Ovulation occurs when an egg moves from the ovaries into the fallopian tubes and is ready for fertilization. It occurs midway in a woman’s menstrual cycle, but the timing varies for each woman.
Ovulation is controlled by a part of the brain called the hypothalamus, which sends signals that instruct the anterior lobe and pituitary gland to secrete luteinizing hormone (LH) and follicle-stimulating hormone (FSH).
The process usually occurs between the 10th and 19th day into the menstrual cycle, and this is the time where humans are most fertile.
At 20 weeks old, a female fetus has 2 million immature eggs called oocytes inside her ovaries, but she loses 75 percent of these eggs by the time she is born, according to The Center for Menstrual Disorders & Reproductive Choice. This leaves most females with half million immature eggs. The eggs are fully matured by the time the female enters puberty.
When an egg moves into the fallopian tubes, a sperm cell can fertilize the egg, which could then move into the uterus, or womb, and develop into a fetus.
During ovulation, the walls of the uterus also thicken to prepare for a fertilized egg, but if the egg is not fertilized, the uterus sheds that lining, causing the monthly bleeding of a menstrual period. Having a period does not always equal ovulation, though.
“The most misunderstood thing about ovulation is the idea that if you are menstruating, it means that you are ovulating; and that is indeed not the case at all,” said Dr. Mary Jane Minkin, a clinical professor of obstetrics, gynecology and reproductive sciences at the Yale School of Medicine.
Many women have an ovulatory cycle — the buildup of the lining of the uterus — because they are making estrogen. But when it gets to a certain height, the lining just sloughs off, and a woman can bleed quite heavily, said Minkin. When a woman ovulates she makes the hormone progesterone, which results in a more controlled bleed.
When a woman is getting a period, but not getting pregnant, it may be because she is not ovulating. An ovulation predictor kit can be helpful to see if a woman is indeed ovulating. “And if it shows that ovulation isn’t occurring, it’s a great time to check in with your gynecologist: because getting women to ovulate is often quite straightforward,” said Minkin.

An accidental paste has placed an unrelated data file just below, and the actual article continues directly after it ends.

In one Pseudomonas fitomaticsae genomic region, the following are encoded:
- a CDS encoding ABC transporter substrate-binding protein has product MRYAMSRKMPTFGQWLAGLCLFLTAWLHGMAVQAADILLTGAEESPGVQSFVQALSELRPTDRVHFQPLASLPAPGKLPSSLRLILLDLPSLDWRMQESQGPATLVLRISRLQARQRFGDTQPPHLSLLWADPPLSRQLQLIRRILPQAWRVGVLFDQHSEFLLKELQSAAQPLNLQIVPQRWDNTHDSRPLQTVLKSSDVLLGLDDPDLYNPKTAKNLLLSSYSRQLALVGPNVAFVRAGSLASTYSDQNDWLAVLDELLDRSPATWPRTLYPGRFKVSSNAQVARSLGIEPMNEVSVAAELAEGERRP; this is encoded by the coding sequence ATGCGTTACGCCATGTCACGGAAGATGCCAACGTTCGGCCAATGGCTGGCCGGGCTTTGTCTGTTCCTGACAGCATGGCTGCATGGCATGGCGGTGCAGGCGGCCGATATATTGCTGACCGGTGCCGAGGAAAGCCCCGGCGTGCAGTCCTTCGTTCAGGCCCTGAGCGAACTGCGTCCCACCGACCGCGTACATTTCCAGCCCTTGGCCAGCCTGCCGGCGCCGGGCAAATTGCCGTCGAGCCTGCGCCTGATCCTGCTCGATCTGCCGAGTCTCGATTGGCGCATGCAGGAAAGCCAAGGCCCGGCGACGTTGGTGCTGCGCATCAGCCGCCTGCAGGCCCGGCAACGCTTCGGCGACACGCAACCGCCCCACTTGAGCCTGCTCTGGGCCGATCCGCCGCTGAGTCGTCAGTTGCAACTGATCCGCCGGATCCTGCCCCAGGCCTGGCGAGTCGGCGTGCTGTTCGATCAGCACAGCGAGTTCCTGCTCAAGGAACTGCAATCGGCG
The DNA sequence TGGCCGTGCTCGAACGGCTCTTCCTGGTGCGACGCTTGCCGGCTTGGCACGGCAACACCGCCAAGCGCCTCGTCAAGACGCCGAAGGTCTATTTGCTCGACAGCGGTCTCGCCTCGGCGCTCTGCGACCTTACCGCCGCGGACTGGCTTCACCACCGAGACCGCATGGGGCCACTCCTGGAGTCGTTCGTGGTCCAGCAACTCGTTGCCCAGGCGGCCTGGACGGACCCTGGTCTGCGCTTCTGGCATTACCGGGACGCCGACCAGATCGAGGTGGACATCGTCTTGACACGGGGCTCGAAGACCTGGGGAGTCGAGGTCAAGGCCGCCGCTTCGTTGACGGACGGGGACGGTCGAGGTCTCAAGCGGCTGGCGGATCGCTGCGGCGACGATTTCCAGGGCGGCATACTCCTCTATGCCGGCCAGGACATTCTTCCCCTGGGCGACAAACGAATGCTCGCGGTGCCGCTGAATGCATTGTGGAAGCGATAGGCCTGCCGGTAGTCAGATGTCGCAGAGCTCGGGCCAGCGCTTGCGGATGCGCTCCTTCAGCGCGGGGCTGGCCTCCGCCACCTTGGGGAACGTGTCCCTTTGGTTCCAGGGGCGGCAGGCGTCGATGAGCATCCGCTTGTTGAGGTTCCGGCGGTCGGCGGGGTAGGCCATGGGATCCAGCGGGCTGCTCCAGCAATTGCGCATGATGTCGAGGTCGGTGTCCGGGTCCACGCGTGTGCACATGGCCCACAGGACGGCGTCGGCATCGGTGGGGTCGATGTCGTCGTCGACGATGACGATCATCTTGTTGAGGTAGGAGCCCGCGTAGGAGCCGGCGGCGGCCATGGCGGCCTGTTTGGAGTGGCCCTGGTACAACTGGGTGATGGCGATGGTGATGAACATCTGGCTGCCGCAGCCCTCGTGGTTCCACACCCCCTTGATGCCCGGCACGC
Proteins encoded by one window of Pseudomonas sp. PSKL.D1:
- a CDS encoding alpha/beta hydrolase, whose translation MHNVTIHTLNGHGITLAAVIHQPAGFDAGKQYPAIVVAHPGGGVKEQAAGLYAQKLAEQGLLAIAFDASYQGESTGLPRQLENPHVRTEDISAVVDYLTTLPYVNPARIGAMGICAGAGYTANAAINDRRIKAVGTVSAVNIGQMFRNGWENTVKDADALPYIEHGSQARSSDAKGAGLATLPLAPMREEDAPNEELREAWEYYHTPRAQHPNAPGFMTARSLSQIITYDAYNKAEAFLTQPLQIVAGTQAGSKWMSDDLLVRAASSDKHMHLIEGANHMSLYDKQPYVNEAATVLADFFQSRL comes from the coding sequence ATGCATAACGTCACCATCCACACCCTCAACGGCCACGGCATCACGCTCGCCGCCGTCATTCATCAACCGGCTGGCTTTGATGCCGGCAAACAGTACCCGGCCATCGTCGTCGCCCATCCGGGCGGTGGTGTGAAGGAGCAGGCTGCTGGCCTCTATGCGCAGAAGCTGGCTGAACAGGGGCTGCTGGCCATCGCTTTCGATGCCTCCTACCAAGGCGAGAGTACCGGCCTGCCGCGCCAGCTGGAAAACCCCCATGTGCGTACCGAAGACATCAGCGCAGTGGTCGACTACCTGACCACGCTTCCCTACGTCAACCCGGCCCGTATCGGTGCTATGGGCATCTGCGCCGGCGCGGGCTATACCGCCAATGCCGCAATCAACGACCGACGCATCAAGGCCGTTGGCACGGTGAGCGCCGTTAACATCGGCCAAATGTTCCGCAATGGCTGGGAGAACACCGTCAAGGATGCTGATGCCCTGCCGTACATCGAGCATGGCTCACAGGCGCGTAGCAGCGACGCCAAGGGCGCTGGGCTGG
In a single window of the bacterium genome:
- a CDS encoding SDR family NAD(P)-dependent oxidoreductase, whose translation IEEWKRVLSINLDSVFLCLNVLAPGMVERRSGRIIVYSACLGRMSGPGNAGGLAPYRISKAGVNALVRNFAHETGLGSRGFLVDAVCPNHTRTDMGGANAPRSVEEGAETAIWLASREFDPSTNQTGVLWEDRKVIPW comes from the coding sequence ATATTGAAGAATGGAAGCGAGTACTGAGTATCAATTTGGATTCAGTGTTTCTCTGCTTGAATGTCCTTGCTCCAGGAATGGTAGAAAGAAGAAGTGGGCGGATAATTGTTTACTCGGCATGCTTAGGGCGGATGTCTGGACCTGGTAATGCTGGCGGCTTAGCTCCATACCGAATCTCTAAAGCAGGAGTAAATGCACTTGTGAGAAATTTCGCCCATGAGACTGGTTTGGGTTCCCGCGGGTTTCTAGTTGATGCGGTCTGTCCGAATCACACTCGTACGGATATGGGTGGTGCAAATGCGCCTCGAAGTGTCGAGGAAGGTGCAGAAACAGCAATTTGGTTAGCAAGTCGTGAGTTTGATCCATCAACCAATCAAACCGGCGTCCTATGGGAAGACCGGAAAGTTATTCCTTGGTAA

There are many reasons why a woman may have ovulation problems. Some women, for example, have blocked fallopian tubes due to pelvic inflammatory disease, endometriosis or surgery for an ectopic pregnancy, according to U.S. Department of Health and Human Services.Polycystic ovary syndrome (PCOS), thyroid problems and other conditions can make the ovaries less likely to produce an egg.
Problems with ovulation are just one possible cause for infertility. About 12 percent of women (more than 6.1 million) in the United States between ages 15 to 44 have difficulty getting pregnant or staying pregnant, according to the Centers for Disease Control and Prevention (CDC). Physical problems with the uterus and uterine fibroids can be some other causes for infertility.
Many people mistakenly believe ovulation always happens exactly 14 days after a woman’s last period. But the timing varies for each woman, usually falling between days 11 and 21 of the menstrual cycle. “Most women have no idea when they ovulate,” said Dr. Christina Ramirez, an obstetrician and gynecologist in Garden City, New York.